I realize it would be a lot of work to remove anonymity from social media, but it sure would be nice for people to have to take responsibility for their words. Of course, there are those who don’t care even though their identities are well known. Still, this would be a good start.
Accountability — being held responsible for our actions and our words — keeps us kinder. As a longtime columnist for the Daily News, I enjoy the smallest level of celebrity status. Occasionally people recognize me as being the face that’s looked back at them on Sunday mornings for more than a decade.
Read the full article at www.nwfdailynews.com.
It’s certainly worth celebrating how Cinco de Mayo relates to the defeat the Confederacy in the Civil War.
On Saturday, many Americans are celebrating a holiday they likely know almost nothing about. I’m speaking, of course, of Cinco de Mayo, which is Spanish for May 5.
Read the full article at www.vox.com.
Truly inspiring. Congratulations, Ms. Harrison!
This is the definition of black girl magic. Jasmine Harrison, a 17-year-old from Greensboro, North Carolina, has been accepted into 113 colleges and universities, WFMY, a CBS affiliate in the Piedmont Triad, reported on Tuesday.
Read the full article at www.huffingtonpost.com.
An opinion from Jennifer Rubin. Look her up.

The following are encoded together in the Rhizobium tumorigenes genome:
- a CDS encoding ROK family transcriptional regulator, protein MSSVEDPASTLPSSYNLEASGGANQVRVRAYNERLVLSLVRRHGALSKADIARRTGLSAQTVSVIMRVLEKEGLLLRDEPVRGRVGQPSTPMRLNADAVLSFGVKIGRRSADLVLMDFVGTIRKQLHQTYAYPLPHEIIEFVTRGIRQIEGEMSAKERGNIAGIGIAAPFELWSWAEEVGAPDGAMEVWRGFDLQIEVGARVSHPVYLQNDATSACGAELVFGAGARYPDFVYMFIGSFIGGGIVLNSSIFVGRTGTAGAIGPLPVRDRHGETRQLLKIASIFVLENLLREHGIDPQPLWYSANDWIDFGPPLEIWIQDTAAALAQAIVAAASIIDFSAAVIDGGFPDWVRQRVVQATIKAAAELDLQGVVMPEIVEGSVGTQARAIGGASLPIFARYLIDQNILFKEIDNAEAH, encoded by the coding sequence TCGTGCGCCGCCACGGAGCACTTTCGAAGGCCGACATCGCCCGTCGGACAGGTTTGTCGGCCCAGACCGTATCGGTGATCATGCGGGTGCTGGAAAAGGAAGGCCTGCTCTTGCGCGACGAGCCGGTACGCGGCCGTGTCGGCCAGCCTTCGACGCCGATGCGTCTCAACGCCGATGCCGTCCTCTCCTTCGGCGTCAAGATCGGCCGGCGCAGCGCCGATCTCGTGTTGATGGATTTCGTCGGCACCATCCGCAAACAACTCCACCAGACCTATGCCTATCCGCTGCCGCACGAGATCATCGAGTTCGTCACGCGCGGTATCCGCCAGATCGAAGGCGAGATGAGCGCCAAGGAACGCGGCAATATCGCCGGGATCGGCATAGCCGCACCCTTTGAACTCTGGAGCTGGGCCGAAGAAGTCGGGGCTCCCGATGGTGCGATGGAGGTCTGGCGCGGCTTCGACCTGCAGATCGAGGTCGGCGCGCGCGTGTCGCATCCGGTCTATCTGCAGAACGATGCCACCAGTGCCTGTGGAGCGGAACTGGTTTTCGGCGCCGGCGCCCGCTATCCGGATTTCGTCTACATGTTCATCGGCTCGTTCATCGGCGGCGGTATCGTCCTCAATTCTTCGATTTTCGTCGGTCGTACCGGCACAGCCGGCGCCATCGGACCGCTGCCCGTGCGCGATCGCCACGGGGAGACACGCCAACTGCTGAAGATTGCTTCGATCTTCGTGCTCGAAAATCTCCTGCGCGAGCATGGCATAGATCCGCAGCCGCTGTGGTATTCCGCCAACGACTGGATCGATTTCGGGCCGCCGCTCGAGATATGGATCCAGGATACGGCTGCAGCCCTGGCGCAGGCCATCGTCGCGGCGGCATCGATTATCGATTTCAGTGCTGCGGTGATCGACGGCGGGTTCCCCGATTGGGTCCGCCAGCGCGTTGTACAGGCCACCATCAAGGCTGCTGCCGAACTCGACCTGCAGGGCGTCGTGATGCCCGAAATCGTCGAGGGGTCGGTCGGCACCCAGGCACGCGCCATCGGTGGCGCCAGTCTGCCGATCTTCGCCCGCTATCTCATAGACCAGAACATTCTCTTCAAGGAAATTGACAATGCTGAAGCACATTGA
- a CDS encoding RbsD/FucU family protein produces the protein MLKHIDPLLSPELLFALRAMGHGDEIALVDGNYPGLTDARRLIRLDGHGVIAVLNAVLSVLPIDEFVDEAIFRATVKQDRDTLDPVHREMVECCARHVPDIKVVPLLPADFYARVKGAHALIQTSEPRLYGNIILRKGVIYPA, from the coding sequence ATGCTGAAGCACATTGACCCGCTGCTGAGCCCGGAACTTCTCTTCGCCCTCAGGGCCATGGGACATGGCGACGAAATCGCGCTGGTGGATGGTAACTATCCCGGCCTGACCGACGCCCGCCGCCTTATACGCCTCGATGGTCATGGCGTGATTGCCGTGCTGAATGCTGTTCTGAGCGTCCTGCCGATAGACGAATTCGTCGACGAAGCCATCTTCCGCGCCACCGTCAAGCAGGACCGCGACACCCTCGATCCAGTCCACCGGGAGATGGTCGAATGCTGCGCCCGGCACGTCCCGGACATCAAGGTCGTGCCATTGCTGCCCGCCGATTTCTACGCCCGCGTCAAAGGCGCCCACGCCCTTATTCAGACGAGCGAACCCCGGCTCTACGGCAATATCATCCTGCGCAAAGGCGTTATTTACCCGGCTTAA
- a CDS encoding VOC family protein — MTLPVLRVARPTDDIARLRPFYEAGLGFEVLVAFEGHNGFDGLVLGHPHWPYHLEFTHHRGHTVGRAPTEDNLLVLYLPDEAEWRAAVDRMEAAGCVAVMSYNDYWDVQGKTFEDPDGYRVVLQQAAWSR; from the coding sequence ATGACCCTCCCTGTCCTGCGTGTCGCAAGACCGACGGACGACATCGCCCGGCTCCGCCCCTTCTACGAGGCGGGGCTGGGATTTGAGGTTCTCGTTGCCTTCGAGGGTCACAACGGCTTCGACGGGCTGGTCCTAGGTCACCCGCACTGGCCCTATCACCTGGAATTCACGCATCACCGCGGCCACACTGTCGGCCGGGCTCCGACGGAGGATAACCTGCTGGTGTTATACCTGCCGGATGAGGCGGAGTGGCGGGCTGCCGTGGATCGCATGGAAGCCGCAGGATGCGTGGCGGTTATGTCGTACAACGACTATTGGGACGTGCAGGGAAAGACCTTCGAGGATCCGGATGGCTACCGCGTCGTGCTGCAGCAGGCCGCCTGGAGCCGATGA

Vice President Pence’s recent welcome for the convicted and pardoned former sheriff Joe Arpaio, now a Senate candidate, was a new low in the sorry tale of Pence’s self-debasement. He declared at an event for America First Policies (more about that outfit in a moment): “A great friend of this president.
Read the full article at www.washingtonpost.com.
R.I.P. Carl Kassell.
Every weekday for more than three decades, his baritone steadied our mornings. Even in moments of chaos and crisis, Carl Kasell brought unflappable authority to the news. But behind that hid a lively sense of humor, revealed to listeners late in his career, when he became the beloved judge and official scorekeeper for Wait Wait…
Read the full article at www.npr.org.
While this is truly depressing, it’s even worse knowing that so many people believe things based on unsubstantiated claims in an ad or an article headline. (Note: this behavior is not unique to either the right or the left – or the center, for that matter.)
When Young Mie Kim began studying political ads on Facebook in August of 2016—while Hillary Clinton was still leading the polls— few people had ever heard of the Russian propaganda group, Internet Research Agency.
Read the full article at www.wired.com.
Image On Saturday night, a small crowd will fill a 120-seat theater in Fremont, Calif., to watch a movie unlike any other on the big screen, one that offers a fresh look at a tragic chapter in American history.
Read the full article at www.nytimes.com.